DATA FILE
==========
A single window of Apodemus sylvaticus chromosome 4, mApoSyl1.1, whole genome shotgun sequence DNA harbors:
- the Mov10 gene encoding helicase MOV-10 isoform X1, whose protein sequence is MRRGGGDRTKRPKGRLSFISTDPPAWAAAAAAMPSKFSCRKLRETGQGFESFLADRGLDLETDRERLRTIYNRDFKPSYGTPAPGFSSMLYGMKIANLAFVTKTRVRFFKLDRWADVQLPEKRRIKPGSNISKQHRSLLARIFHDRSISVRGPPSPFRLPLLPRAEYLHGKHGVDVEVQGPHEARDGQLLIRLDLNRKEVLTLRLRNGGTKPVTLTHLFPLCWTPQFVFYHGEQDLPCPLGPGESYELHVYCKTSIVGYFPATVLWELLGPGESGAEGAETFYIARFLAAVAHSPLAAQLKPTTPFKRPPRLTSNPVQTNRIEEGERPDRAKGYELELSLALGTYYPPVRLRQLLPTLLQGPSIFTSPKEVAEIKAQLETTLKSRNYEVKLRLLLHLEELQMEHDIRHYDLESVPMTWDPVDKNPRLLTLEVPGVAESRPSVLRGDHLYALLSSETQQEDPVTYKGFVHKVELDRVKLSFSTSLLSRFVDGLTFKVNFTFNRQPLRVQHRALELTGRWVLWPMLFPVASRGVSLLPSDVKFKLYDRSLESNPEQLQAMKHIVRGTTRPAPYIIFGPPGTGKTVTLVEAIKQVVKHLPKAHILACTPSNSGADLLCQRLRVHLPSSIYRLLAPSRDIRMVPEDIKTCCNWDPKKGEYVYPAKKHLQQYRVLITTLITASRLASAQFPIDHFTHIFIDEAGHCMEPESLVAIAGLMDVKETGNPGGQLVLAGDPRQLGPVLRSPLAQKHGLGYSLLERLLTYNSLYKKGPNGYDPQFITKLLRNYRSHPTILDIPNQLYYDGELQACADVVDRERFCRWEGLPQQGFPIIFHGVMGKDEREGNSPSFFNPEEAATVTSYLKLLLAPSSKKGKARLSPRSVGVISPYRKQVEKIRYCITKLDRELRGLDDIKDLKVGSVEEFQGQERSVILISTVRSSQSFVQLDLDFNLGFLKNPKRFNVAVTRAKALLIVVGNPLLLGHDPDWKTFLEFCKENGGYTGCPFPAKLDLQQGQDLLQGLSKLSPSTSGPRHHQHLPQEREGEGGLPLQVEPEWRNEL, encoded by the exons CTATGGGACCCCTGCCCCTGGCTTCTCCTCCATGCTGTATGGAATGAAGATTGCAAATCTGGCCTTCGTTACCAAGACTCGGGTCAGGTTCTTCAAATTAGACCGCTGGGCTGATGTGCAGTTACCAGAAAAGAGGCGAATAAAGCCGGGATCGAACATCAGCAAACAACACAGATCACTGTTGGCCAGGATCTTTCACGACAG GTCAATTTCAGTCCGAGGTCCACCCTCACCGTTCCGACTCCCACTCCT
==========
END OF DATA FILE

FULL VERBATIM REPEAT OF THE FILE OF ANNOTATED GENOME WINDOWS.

A single window of Apodemus sylvaticus chromosome 4, mApoSyl1.1, whole genome shotgun sequence DNA harbors:
- the Mov10 gene encoding helicase MOV-10 isoform X1, whose protein sequence is MRRGGGDRTKRPKGRLSFISTDPPAWAAAAAAMPSKFSCRKLRETGQGFESFLADRGLDLETDRERLRTIYNRDFKPSYGTPAPGFSSMLYGMKIANLAFVTKTRVRFFKLDRWADVQLPEKRRIKPGSNISKQHRSLLARIFHDRSISVRGPPSPFRLPLLPRAEYLHGKHGVDVEVQGPHEARDGQLLIRLDLNRKEVLTLRLRNGGTKPVTLTHLFPLCWTPQFVFYHGEQDLPCPLGPGESYELHVYCKTSIVGYFPATVLWELLGPGESGAEGAETFYIARFLAAVAHSPLAAQLKPTTPFKRPPRLTSNPVQTNRIEEGERPDRAKGYELELSLALGTYYPPVRLRQLLPTLLQGPSIFTSPKEVAEIKAQLETTLKSRNYEVKLRLLLHLEELQMEHDIRHYDLESVPMTWDPVDKNPRLLTLEVPGVAESRPSVLRGDHLYALLSSETQQEDPVTYKGFVHKVELDRVKLSFSTSLLSRFVDGLTFKVNFTFNRQPLRVQHRALELTGRWVLWPMLFPVASRGVSLLPSDVKFKLYDRSLESNPEQLQAMKHIVRGTTRPAPYIIFGPPGTGKTVTLVEAIKQVVKHLPKAHILACTPSNSGADLLCQRLRVHLPSSIYRLLAPSRDIRMVPEDIKTCCNWDPKKGEYVYPAKKHLQQYRVLITTLITASRLASAQFPIDHFTHIFIDEAGHCMEPESLVAIAGLMDVKETGNPGGQLVLAGDPRQLGPVLRSPLAQKHGLGYSLLERLLTYNSLYKKGPNGYDPQFITKLLRNYRSHPTILDIPNQLYYDGELQACADVVDRERFCRWEGLPQQGFPIIFHGVMGKDEREGNSPSFFNPEEAATVTSYLKLLLAPSSKKGKARLSPRSVGVISPYRKQVEKIRYCITKLDRELRGLDDIKDLKVGSVEEFQGQERSVILISTVRSSQSFVQLDLDFNLGFLKNPKRFNVAVTRAKALLIVVGNPLLLGHDPDWKTFLEFCKENGGYTGCPFPAKLDLQQGQDLLQGLSKLSPSTSGPRHHQHLPQEREGEGGLPLQVEPEWRNEL, encoded by the exons CTATGGGACCCCTGCCCCTGGCTTCTCCTCCATGCTGTATGGAATGAAGATTGCAAATCTGGCCTTCGTTACCAAGACTCGGGTCAGGTTCTTCAAATTAGACCGCTGGGCTGATGTGCAGTTACCAGAAAAGAGGCGAATAAAGCCGGGATCGAACATCAGCAAACAACACAGATCACTGTTGGCCAGGATCTTTCACGACAG GTCAATTTCAGTCCGAGGTCCACCCTCACCGTTCCGACTCCCACTCCT